Anselme has passed the baton to the next generation, but he, nevertheless, remains a towering figure in Champagne.

Guillaume & Anselme Selosse

Since 2018, it is Guillaume, Anselme’s son, who has been proudly carrying this heritage, continuing to illuminate this new era in Champagne. A logical succession for the Champagne native whose sensitivity to texture, deftness of touch, close connection with the living and symbiotic relationship with nature is firmly inscribed in the Selosse family DNA.

Guillaume’s story is still being written, but he is the one firmly holding the pen and controlling the narrative – one echoing the very own history of his grand-father and father imbued with audacity, creativity, innovations, and entrepreneurial spirit.

It’s not every day you get to chat with a legend. So, when the opportunity to interview the man behind one of the most significant Champagne revolutions of our times presented itself, I of course couldn’t resist. A double treat as Guillaume also joined the conversation to share his exciting wine journey and relentless quest for excellence and authenticity.

You studied in Burgundy and have as well traveled throughout Spain. How have these early experiences informed your choices throughout your career?

Anselme: Evidently, these regions have naturally been transfused into my soul and have organically fused with my Champagne roots. The key takeaways are attention to the origin, the care given to the soil, the definition of a ripe grape, the way the maturation process is perceived, the use of barrels, the production of single-parcel wines, and favoring origin over vintage.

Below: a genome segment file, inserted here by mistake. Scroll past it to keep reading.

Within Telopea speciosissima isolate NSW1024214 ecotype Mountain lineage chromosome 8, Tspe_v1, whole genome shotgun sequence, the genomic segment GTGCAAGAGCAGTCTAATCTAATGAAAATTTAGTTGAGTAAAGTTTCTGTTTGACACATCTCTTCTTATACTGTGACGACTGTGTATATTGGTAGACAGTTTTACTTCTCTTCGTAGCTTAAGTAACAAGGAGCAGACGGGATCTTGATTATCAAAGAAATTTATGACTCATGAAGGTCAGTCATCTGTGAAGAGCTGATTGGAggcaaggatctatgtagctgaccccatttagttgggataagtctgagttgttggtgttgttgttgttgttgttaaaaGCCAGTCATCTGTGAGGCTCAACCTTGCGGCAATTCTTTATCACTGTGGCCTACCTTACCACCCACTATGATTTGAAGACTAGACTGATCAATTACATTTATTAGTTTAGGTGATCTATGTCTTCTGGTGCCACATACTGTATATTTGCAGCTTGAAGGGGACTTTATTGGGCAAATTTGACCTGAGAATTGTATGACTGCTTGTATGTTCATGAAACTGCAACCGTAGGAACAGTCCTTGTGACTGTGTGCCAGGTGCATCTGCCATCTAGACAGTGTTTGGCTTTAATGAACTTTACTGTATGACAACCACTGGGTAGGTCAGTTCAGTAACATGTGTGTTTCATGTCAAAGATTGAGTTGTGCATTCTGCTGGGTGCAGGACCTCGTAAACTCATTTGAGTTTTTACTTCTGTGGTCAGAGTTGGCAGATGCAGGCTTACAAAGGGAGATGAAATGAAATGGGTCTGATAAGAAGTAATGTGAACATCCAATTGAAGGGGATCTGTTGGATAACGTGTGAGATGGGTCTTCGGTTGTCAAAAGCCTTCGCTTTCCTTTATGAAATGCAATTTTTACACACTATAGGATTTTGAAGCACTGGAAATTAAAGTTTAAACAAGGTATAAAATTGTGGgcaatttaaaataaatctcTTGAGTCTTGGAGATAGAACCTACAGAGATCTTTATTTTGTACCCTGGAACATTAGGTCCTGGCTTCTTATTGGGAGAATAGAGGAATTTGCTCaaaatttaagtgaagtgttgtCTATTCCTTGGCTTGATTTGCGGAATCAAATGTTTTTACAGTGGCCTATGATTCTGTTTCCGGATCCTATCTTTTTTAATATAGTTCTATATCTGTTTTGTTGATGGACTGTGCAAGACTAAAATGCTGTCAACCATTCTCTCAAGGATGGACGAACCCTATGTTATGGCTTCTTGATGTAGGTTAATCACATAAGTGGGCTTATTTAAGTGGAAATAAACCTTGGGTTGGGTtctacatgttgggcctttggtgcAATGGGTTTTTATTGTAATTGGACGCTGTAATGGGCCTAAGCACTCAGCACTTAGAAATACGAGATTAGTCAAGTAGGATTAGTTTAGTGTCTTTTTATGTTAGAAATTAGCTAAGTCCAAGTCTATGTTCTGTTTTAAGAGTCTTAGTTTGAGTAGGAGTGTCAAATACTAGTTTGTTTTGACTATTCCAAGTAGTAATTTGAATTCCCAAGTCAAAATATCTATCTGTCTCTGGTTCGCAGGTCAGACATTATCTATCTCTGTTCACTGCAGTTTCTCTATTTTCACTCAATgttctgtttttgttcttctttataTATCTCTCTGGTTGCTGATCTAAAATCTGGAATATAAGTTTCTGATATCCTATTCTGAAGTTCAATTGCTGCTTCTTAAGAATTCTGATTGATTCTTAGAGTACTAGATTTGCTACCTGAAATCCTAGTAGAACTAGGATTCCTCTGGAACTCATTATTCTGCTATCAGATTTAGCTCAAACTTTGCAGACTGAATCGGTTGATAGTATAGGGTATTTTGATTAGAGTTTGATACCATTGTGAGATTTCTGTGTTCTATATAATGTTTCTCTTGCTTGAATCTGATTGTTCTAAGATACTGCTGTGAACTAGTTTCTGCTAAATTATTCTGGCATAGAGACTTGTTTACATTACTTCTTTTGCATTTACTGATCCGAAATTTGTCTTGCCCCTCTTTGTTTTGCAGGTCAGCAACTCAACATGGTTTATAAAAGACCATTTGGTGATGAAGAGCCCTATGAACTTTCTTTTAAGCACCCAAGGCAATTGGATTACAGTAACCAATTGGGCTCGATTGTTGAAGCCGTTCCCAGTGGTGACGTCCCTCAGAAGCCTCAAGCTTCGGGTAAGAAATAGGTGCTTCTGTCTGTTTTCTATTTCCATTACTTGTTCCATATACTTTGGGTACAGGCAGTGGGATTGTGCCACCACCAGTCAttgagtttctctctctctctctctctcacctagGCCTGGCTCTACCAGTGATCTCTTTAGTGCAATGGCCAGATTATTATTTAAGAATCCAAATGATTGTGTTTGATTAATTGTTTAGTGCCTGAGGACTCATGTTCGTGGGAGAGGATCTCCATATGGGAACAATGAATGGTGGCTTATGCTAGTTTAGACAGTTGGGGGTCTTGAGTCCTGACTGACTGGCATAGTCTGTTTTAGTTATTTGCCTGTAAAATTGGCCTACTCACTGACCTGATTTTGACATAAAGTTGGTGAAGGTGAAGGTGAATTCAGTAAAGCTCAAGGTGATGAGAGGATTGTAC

You worked your first harvest in 1974 before officially taking over the family estate in 1980. How did you experience this transition?

Anselme: Working in the shadows without my parents helped instill in me a sense of responsibility, autonomy, and humility. But it was long, very long.

You’re credited with having pioneered the so-called Grower Champagne movement. This idea of an independent artisan attaching particular importance to the identity of the terroirs was quite radical and revolutionary for the time. What drove you to boldly disrupt established norms in Champagne?

Anselme Selosse